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I have written some code in native C++ which makes calls to fortran routines of the blas and lapack library (linked as dll's). The native code runs fine, with no compiler or runtime errors or warnings.

Now, I was trying to wrap the native C++ into a dll to use in the .NET framework, so I started a Visual C++ project, wrote a wrapper ref class, compiled this into a dll and included that dll into a C# project.

After I finally managed to get the C# project to compile, I tried to run it. But I get a runtime error at the first call to a lapack routine! (i.e. at the line dpbtrf_( &LOWER, &n, &izero, D.data(), &ione, &info ); in Test.cpp)

The error says:

System.AccessViolationException was unhandled
Message=Attempted to read or write protected memory. This is often an indication that other memory is corrupt.

Am I missing some compiler option? Or is there really corrupt memory which the native C++ compiler\runtime did not see? Any tips on how to debug this?

Thanks a lot!

Here's a tiny reproduction that generates the same problem as the original code (which is too extensive to post here):

  1. the native C++ Test.h:

    #ifndef TEST_H_INCLUDED
    #define TEST_H_INCLUDED

    #include <vector>

    namespace NativeTest
        class Test
                Test( int size );

                void set( int i, double d );
                double get( int i ) const;
                int chol();
                std::vector<double> D;
                int n;
        }; // class Test
    } // namespace NativeTest

    #endif // TEST_H_INCLUDED

  1. the native C++ Test.cpp (included in the VC++ project) (!EDITTED with __cdecl):

    #include "Test.h"

    using namespace NativeTest;

    const int ione = 1;
    const int izero = 0;
    const char LOWER = 'L';

    extern "C"
        // factorization for banded matrix
        void __cdecl dpbtrf_( const char *UPLO, const int *N, const int *KD,
                              double *AB, const int *LDAB, int *INFO );

    Test::Test( int size ) : n( size )
    { D.resize( n ); }

    Test::~Test() { }

    void Test::set( int i, double d ) { D[ i ] = d; }

    double Test::get( int i ) const { return D[ i ]; }

    int Test::chol()
        int info = 0;
        dpbtrf_( &LOWER, &n, &izero, D.data(), &ione, &info );
        return info;

  1. The C++\CLI wrapper:

    // TestNet.h

    #pragma once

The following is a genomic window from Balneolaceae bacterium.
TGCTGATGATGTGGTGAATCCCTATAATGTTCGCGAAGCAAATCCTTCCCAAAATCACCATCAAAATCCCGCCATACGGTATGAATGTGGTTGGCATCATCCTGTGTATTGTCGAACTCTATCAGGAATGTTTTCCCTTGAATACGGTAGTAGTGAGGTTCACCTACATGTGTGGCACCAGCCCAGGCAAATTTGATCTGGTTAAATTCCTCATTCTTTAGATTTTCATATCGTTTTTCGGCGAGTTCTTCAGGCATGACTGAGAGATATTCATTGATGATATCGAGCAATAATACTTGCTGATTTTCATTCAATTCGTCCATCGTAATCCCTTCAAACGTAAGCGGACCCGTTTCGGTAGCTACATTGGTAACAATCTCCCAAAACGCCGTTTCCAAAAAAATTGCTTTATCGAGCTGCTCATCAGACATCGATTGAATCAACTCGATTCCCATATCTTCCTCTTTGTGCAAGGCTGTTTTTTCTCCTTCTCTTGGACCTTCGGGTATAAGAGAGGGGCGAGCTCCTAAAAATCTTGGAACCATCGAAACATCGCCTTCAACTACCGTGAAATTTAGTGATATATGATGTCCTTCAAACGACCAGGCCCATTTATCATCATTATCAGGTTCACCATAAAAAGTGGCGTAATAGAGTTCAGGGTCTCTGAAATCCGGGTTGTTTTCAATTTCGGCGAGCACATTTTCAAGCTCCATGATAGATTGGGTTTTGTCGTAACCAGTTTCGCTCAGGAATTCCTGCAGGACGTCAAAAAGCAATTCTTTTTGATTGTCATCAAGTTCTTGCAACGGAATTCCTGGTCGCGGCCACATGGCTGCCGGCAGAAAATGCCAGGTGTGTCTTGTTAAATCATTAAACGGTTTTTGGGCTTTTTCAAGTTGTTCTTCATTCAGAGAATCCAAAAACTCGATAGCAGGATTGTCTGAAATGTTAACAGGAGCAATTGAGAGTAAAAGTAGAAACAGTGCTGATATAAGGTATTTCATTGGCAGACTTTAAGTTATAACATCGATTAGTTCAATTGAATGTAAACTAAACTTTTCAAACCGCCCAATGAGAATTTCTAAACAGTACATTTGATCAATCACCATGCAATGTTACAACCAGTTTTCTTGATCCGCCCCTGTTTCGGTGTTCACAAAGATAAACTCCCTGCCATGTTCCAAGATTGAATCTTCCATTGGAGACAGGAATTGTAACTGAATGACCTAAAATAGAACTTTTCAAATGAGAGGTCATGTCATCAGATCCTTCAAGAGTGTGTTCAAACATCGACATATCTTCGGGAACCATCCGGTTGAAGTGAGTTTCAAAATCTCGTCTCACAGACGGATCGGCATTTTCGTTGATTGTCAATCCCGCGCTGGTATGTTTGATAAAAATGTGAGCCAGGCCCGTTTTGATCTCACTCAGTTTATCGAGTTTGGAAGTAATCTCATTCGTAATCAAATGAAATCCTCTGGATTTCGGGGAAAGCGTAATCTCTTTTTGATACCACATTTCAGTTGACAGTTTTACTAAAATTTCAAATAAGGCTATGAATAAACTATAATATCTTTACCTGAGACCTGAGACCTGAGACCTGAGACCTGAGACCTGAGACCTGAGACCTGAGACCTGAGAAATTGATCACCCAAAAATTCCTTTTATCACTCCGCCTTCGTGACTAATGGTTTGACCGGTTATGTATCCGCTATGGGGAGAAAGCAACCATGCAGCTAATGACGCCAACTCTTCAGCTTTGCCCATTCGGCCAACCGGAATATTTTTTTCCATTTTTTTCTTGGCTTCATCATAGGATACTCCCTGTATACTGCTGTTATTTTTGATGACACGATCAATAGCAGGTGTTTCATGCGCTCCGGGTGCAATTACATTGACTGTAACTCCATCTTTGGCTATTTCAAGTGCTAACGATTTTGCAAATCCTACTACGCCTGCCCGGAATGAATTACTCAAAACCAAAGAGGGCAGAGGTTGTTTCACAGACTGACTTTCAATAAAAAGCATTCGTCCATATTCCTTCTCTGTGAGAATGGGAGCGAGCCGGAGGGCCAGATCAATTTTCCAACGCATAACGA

#include "Test.h"

    using namespace System;

    namespace DotNetTest {

        public ref class TestNet
                TestNet( int size ) { test = new NativeTest::Test( size ); }
                ~TestNet() { this->!TestNet(); }
                !TestNet() { delete test; test = NULL; }

                void set( int i, double d ) { test->set( i, d ); }
                double get( int i ) { return test->get( i ); }
                int chol() { return test->chol(); }

                NativeTest::Test * test;                

  1. The C# call:

    DotNetTest.TestNet t = new DotNetTest.TestNet(2);
    t.set(0, 2);
    t.set(1, 3);
    int info = t.chol();

share|improve this question
When I say that "the native code runs fine, with no compiler or runtime errors or warnings", I mean that it does so in Code::Blocks with a gcc compiler en MinGW. I have not actually tried to run it from Visual C++. I did copy the lapack, blas and mingw dll's to the bin directory of the C# application. I'm not sure how this relates to a possible solution, but I thought this might complete the problem description. Thanks! – Bartel Nov 24 '13 at 16:38

I got it fixed, at least for the test code posted here. I wrongly added the gcc-compiled lapack\blas binaries, the same as I used for my original project (which also used gcc).

Today, I downloaded the precompiled binaries for windows from here, put those in the bin folder of my C# project (together with the 3 MinGW dll's: libgcc_s_dw2-1.dll, libgfortran-3.dll and libquadmath-0.dll) and made sure the Visual C++\CLI project used the same libraries to link to (by setting the Additional Link Directory to the C# bin folder). This fixed it, and I got the result I wanted (no access violation and the calculation was correct).

I also removed the /clr flag in the compile options for the Test.cpp file, and switch the 'Use precompiled headers' off for that file.

share|improve this answer

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